Category Archives: Compiler

News about the development of the compiler.

Parameter denomination for function calls

There are a some languages which support parameter denomination for function calls.
XieXie is going to become one of them :-D

I actually don’t know the correct denomination for what I call “parameter denomination” ^^
But this was the best fitting name for it.

Consider a function with lots of parameters and all or nearly all have default values.
Now you want to set the last parameter in a function call but for all others you want to use the default values.
In C++ you have to write all arguments in your function call again.
Here is an example:

// C++ code:
void FunctionWithManyParameters(int a = 1, float b = 3.14, double c = (1.0/3.0), long double d = 0.5, unsigned long long int e = 27)
{
	/* ... */
}
FunctionWithManyParameters(1, 3.14, 1.0/3.0, 0.5, 100);
FunctionWithManyParameters(1, 3.14, 1.0/3.0, 0.5, 200);

In XieXie you can do it much easier:

// XieXie code:
void FunctionWithManyParameters(int a := 1, float b := 3.14, double c := (1.0/3.0), quad d := 0.5, ulong e := 27) {
	/* ... */
}
FunctionWithManyParameters(e: 100)
FunctionWithManyParameters(e: 200)

Certainly once you’ve started such parameter denomination you are forced to continue this for the rest of your argument list,
i.e. the following example is not valid:

// XieXie false example:
//                                  ERROR
//                                    V
FunctionWithManyParameters(1, e: 100, 3.14)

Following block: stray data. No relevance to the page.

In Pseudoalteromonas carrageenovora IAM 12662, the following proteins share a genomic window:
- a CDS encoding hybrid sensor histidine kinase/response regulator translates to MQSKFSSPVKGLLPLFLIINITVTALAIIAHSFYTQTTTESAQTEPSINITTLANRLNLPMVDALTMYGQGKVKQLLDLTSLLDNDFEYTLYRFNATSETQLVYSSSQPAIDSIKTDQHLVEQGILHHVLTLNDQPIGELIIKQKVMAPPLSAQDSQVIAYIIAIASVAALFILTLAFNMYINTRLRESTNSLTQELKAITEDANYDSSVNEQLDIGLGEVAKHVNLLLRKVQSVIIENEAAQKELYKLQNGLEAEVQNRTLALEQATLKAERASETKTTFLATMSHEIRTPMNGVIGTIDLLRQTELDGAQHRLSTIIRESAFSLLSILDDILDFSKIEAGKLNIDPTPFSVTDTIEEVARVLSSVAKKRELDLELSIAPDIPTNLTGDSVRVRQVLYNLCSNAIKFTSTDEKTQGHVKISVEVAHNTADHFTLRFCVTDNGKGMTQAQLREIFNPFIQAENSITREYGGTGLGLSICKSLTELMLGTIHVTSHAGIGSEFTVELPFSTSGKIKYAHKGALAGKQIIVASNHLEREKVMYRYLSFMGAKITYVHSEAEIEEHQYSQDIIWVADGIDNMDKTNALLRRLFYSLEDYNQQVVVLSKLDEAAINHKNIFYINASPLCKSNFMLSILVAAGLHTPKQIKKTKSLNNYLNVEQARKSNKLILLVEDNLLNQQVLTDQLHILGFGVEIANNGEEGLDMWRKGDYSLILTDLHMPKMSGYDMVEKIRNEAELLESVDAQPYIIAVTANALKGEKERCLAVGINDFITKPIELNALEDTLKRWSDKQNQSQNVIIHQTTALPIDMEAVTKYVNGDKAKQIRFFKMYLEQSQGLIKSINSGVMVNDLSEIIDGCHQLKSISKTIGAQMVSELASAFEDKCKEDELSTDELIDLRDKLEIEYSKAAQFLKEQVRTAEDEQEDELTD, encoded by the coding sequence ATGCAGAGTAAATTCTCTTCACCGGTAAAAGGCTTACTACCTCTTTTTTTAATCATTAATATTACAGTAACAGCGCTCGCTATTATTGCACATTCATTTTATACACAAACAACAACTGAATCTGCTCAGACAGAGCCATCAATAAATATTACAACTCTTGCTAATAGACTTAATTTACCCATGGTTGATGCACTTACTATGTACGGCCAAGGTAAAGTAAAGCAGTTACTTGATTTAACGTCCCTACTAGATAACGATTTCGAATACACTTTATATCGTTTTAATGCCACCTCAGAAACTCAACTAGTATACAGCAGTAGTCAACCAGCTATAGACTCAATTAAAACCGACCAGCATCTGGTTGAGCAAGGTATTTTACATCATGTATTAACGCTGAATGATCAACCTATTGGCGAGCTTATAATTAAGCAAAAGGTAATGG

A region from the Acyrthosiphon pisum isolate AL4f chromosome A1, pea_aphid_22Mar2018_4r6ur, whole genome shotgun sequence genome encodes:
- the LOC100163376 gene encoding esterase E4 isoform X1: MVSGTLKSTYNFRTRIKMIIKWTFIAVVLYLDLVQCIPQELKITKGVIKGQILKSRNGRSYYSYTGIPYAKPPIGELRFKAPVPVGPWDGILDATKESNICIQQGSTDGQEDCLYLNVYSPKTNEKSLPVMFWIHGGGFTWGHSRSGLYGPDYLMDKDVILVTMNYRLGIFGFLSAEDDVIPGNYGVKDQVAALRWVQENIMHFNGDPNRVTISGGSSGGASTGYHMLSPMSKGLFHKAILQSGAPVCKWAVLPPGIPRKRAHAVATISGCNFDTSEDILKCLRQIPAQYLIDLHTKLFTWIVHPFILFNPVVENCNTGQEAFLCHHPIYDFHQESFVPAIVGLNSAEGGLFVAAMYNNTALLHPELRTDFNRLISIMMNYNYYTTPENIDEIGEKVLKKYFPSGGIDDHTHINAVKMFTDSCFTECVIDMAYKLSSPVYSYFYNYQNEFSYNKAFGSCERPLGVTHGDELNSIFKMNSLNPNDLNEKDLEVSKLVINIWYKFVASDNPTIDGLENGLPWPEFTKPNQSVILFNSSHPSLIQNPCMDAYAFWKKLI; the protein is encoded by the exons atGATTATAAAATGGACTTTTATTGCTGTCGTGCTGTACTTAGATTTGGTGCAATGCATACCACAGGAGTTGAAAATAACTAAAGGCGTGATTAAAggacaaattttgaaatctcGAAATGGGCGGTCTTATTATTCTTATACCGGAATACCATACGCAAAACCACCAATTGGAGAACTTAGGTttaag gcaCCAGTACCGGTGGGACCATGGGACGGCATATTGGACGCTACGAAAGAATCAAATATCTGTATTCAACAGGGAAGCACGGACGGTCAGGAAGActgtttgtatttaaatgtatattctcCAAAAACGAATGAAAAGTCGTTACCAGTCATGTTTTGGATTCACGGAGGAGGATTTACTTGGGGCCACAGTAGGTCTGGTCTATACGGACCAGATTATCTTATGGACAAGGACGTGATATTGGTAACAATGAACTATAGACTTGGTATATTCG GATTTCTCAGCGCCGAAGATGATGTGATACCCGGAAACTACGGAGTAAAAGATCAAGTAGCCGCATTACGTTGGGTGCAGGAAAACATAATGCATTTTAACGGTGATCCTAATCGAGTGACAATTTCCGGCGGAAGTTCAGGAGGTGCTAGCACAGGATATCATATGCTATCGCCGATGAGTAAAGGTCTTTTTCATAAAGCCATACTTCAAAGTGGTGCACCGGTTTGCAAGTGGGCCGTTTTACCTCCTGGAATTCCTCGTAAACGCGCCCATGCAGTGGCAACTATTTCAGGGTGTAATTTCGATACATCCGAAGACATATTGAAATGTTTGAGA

Patterns

Today I’ve started with the patterns (which are similar to the C++ template typenames).
This will be a lot of work, but XieXie must instantiate the templates by itself – and not just compile it to C++ templates.
That’s because the type-system works a little different to that of C++.
Here is a small example:

// Small C++ template structure with typename T
template <typename T> struct Test
{
    T foo;
    void Proc()
    {
        foo.Bar();
    }
};

// Small structure for template argument
struct TestFoo
{
    void Bar() { /* ... */ }
};

// No problem
Test<TestFoo> TemplateInstance1;

// ERROR: "foo.Bar" can not be used
// because "TemplateInstance2.foo" is a pointer!
Test<TestFoo*> TemplateInstance2;

In XieXie you can (or rather you will be able to) write this:

// Small XieXie template class with pattern T
class Test<pattern T> {
    T foo
    void Proc() {
        foo.Bar()
    }
}

// Small class for template argument
class TestFoo
{
    void Bar() { /* ... */ }
}

// No problem
Test<TestFoo> TemplateInstance1

// No problem as well
// ( 'TemplateInstance2.foo.Bar()' is automatically
//   translated to '(*TemplateInstance2.foo).Bar()' )
Test<TestFoo*> TemplateInstance2

// No problem as well with shared-pointer of
// raw-pointer of shared-pointer
// ( 'TemplateInstance3.foo.Bar()' is automatically
//   translated to '(***TemplateInstance3.foo).Bar()' )
Test<TestFoo@*@> TemplateInstance3

Anonymous Classes

Today I’ve started with anonymous classes. This is very usful, particular for event handlers and such things.

Here is a small example:

mainWindow.SetEventHandler(
	// Create new object from an anonymous